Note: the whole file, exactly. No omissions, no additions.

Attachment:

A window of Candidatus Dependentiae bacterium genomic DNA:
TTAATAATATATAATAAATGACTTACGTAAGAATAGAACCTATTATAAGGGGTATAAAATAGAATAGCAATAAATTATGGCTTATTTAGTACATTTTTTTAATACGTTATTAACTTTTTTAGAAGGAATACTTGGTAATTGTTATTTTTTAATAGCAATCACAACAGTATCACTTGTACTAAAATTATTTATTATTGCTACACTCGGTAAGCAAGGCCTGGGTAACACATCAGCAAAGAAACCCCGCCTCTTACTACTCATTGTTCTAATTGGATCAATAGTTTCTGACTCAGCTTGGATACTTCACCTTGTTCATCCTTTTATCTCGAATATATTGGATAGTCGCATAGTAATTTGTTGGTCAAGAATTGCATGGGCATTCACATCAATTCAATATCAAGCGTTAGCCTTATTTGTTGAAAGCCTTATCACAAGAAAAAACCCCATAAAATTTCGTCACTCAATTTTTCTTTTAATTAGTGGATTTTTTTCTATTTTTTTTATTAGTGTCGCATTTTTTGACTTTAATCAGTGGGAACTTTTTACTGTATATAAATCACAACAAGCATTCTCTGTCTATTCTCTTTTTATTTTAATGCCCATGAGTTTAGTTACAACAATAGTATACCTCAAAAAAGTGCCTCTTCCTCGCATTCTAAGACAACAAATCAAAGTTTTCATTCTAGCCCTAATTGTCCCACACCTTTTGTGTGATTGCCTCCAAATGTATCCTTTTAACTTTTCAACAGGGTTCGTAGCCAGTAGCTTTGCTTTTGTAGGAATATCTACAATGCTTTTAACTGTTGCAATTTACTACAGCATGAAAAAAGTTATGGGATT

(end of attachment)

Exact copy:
A window of Candidatus Dependentiae bacterium genomic DNA:
TTAATAATATATAATAAATGACTTACGTAAGAATAGAACCTATTATAAGGGGTATAAAATAGAATAGCAATAAATTATGGCTTATTTAGTACATTTTTTTAATACGTTATTAACTTTTTTAGAAGGAATACTTGGTAATTGTTATTTTTTAATAGCAATCACAACAGTATCACTTGTACTAAAATTATTTATTATTGCTACACTCGGTAAGCAAGGCCTGGGTAACACATCAGCAAAGAAACCCCGCCTCTTACTACTCATTGTTCTAATTGGATCAATAGTTTCTGACTCAGCTTGGATACTTCACCTTGTTCATCCTTTTATCTCGAATATATTGGATAGTCGCATAGTAATTTGTTGGTCAAGAATTGCATGGGCATTCACATCAATTCAATATCAAGCGTTAGCCTTATTTGTTGAAAGCCTTATCACAAGAAAAAACCCCATAAAATTTCGTCACTCAATTTTTCTTTTAATTAGTGGATTTTTTTCTATTTTTTTTATTAGTGTCGCATTTTTTGACTTTAATCAGTGGGAACTTTTTACTGTATATAAATCACAACAAGCATTCTCTGTCTATTCTCTTTTTATTTTAATGCCCATGAGTTTAGTTACAACAATAGTATACCTCAAAAAAGTGCCTCTTCCTCGCATTCTAAGACAACAAATCAAAGTTTTCATTCTAGCCCTAATTGTCCCACACCTTTTGTGTGATTGCCTCCAAATGTATCCTTTTAACTTTTCAACAGGGTTCGTAGCCAGTAGCTTTGCTTTTGTAGGAATATCTACAATGCTTTTAACTGTTGCAATTTACTACAGCATGAAAAAAGTTATGGGATT